Return to Transcripts main page


Super Tuesday: Biden Needs Two-Person Race Against Sanders; Coronavirus Cases Top 100 in the U.S.; Netanyahu Claims Victory, But Can He Form A Government?; NBA Issues Coronavirus Guidance to Players. Aired 5-5:30a ET

Aired March 3, 2020 - 05:00   ET



CHRISTINE ROMANS, CNN ANCHOR: Twenty-five bucks. Paperwork. That's the thing. There is so many of these rebates.

ALISON KOSIK, CNN ANCHOR: Everybody will do it anyway. They'll go get that 25 bucks. Including me, I think you bought that phone before 2017.

EARLY START continues right now.


ROMANS: Fourteen states, a third of the delegates. Bernie Sanders hoping to run away from the field this Super Tuesday. Joe Biden and his new supporters have other plans.

KOSIK: And Wall Street with a huge rally, bouncing back after an awful week. Can -- can stocks keep the moment up going as coronavirus cases in the U.S. top 100?

ROMANS: Good morning, everyone. Welcome to EARLY START. I'm Christine Romans.

Good morning.

KOSIK: Good morning.

I'm Alison Kosik. It is Super Tuesday, March 3rd. It's 5:00 a.m. in the East.

ROMANS: All right. It is the biggest day for the race for the Democratic nomination, Super Tuesday. Fourteen states going to the polls this morning with one-third of all delegates up for grabs. In just the last few days, the field has narrowed with moderates beginning to coalesce behind Joe Biden. The former vice president, winning several new endorsements including from former rivals.

KOSIK: Coordinated efforts to stop Bernie Sanders, now thrust into public view after months of the behind-the-scenes maneuvering. One important question, could establishment support for Biden backfire and rile up Sanders' supporters, who disdain the powers that be? ROMANS: Sanders remains the front-runner in many big states voting

today, like California. He is fond of denouncing the 1 percent. But the big number today, 15 percent. Candidates must -- must reach a threshold vote of 15 percent to win any delegate.

To see why that is important, think back to Nevada when other candidates failed to reach 15 percent, they were excluded and Sanders won two-thirds of the delegates with only 41 percent of the popular vote.

Arlette Saenz begins our coverage this morning on the trail with Biden in Dallas.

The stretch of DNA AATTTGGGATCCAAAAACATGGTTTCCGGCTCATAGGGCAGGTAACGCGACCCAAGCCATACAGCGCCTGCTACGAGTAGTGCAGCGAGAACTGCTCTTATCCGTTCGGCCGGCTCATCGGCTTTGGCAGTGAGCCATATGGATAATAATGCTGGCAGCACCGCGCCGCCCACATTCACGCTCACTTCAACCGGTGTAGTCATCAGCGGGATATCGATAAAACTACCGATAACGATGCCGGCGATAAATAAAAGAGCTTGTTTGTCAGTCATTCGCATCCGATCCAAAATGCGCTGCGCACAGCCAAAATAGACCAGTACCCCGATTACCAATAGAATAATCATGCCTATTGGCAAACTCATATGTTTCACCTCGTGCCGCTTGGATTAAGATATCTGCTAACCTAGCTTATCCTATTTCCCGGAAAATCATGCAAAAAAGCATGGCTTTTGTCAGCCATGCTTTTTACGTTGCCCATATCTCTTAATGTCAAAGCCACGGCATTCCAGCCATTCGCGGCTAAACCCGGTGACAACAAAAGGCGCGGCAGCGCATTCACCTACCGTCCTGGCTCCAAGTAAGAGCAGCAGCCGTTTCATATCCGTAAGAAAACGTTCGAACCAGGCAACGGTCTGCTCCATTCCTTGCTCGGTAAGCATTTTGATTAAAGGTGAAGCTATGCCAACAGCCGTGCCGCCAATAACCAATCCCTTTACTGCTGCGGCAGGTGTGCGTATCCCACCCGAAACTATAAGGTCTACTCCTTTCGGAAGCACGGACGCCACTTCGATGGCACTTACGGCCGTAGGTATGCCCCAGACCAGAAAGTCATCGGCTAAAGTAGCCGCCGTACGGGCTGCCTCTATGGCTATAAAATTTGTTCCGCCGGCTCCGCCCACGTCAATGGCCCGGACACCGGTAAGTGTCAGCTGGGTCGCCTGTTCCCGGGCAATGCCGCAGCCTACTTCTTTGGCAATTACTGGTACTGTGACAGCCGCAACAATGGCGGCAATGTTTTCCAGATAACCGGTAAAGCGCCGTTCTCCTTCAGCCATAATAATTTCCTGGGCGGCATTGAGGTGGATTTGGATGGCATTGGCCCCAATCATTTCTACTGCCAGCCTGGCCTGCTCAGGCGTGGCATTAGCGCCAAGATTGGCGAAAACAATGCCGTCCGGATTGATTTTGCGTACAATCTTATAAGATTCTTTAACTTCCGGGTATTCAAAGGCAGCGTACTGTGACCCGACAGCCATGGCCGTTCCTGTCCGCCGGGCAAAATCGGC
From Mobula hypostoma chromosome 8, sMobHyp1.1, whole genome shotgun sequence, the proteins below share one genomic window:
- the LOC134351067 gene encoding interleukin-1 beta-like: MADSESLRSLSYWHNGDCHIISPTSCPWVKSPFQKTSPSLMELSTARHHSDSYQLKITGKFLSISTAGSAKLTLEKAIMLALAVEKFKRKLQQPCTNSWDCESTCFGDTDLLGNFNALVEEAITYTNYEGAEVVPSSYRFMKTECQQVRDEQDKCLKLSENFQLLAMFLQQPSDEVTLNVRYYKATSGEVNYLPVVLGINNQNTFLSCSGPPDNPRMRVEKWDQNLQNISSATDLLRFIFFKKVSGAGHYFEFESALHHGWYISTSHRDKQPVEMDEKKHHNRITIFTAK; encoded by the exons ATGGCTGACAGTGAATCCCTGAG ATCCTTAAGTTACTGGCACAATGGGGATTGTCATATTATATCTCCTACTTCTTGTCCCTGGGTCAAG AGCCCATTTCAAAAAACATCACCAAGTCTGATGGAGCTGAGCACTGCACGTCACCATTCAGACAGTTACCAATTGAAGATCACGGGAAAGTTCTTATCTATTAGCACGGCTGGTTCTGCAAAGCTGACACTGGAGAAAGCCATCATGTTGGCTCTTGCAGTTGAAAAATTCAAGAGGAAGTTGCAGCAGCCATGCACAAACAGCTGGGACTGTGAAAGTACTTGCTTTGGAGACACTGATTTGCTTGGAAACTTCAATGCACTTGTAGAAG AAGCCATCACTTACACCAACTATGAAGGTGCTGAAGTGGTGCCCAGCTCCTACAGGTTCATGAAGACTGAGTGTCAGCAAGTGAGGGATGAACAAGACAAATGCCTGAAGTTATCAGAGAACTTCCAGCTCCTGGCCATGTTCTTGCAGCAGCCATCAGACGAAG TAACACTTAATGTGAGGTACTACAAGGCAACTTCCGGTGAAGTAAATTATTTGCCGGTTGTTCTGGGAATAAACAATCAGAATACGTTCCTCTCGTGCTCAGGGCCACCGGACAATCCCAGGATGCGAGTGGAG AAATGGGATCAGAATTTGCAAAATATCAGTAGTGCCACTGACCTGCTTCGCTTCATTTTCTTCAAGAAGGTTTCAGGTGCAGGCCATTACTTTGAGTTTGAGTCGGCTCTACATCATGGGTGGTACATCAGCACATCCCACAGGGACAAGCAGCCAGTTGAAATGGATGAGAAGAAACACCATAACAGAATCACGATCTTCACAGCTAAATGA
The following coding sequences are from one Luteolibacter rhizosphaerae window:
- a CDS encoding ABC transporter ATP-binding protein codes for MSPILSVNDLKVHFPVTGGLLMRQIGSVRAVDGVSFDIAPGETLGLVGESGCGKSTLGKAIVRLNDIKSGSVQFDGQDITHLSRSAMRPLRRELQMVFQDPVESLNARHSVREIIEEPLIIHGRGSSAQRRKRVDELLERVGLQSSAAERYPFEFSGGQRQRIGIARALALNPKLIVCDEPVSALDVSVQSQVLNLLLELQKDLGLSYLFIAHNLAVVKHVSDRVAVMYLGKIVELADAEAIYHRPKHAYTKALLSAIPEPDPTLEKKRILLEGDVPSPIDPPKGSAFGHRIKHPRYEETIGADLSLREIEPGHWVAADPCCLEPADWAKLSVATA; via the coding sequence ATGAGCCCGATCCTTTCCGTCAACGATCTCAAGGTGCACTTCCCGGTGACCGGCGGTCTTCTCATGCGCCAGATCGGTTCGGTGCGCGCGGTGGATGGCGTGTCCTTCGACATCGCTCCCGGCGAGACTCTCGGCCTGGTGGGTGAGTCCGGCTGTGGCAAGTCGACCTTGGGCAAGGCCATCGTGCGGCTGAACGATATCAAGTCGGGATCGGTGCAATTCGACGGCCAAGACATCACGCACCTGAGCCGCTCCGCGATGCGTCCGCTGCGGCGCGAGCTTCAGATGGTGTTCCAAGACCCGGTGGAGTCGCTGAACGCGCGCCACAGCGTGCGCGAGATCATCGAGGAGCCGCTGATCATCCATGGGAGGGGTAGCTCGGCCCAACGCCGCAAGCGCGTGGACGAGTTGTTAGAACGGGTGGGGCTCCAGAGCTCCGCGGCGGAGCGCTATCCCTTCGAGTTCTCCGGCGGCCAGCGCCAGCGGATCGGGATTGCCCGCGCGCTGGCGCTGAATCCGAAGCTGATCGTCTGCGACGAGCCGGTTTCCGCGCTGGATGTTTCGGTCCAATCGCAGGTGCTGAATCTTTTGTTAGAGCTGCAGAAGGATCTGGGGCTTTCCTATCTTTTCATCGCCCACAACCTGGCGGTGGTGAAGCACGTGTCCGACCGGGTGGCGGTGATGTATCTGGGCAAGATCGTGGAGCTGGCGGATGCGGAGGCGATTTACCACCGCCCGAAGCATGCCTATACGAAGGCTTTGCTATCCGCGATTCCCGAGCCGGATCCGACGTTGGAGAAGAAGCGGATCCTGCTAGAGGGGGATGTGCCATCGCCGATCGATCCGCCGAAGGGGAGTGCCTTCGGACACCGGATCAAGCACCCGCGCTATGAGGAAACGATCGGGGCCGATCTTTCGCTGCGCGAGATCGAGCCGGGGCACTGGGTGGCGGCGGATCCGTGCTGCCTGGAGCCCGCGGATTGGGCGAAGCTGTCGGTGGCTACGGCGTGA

ARLETTE SAENZ, CNN POLITICAL REPORTER: On the eve of Super Tuesday, Joe Biden here in Texas trying to project a message of strength and unity, as three of his former rivals met with him here and officially endorsed his presidential campaign.

It's been quite the turn of events for Joe Biden over the course of the past few days, starting with that decisive victory in South Carolina. And now, Biden is trying to coalesce the moderate support in this race. Pete Buttigieg, Amy Klobuchar, and Beto O'Rourke, who dropped out of the raise months ago, joined him in Dallas to offer their endorsements.

Take a listen to the events.

PETE BUTTIGIEG (D), FORMER PRESIDENTIAL CANDIDATE: I'm looking for a leader. I'm looking for a president who will draw out what is best in each of us. And I'm encouraging everybody who is part of my campaign to join me because we have found that leader in vice president, soon to be president, Joe Biden.

JOE BIDEN (D), PRESIDENTIAL CANDIDATE: And I look over at Pete during the debates. And I think -- I think, you know, that's a Beau, because he has such enormous character, such intellectual capacity, and such a commitment to other people.


SEN. AMY KLOBUCHAR (D-MN): Joe Biden has dedicated his life to fighting for people. Not for the rich and the powerful, but for the mom, for the farmer, for the Dreamer, for the builder, for the veteran.

BETO O'ROURKE (D), FORMER PRESIDENTIAL CANDIDATE: The man in the White House today poses an existential threat to this country, to our democracy, to free and fair elections.

And we need somebody who can beat him. And, in Joe Biden, we have that man.

BIDEN: Most Americans don't want the promise of a revolution. They want results. They want revival of decency, honor, and character. SAENZ: Now, Biden is hoping to, soon, turn this into a two-person

race between himself and Bernie Sanders. Bernie Sanders is the current leader in delegates, and he is looking to amass an insurmountable lead when it comes to delegates on Super Tuesday.

Now, Super Tuesday is the biggest night on the Democratic primary calendar with more than 1,300 delegates up for grabs across 14 states including delegate-rich California, and right here in Texas where Joe Biden was campaigning Monday.

Biden will spend Tuesday in California, at an event in Oakland, before rallying with supporters in Los Angeles where he hopes to have a successful Super Tuesday night.

Back to you.


KOSIK: OK. Arlette Saenz, thank you.

Today, Bernie Sanders is determined to parlay anti-establishment anger into a commanding delegate lead.


RYAN NOBLES, CNN WASHINGTON CORRESPONDENT: Bernie Sanders finished his sprint to Super Tuesday with a massive rally here in Minnesota. And this turned out to be a significant stop for Sanders because, on the same day that he was in this state, the state's senator, Amy Klobuchar, announced that she was getting out of the race for president and backing one of his rivals Joe Biden.


Now, Sanders has for some time been preparing for this moderate wing of the party to coalesce in opposition of his campaign. That, now, seems like it's starting to happen. Sanders talked about the moderates coming after him. The establishment, as he calls it, coming after him and he said he was prepared.

SEN. BERNIE SANDERS (I-VT), PRESIDENTIAL CANDIDATE: It's not just the corporate establish. That's getting nervous. The political establishment is getting nervous.

I want to open the door to Amy's supporters, to Pete's supporters.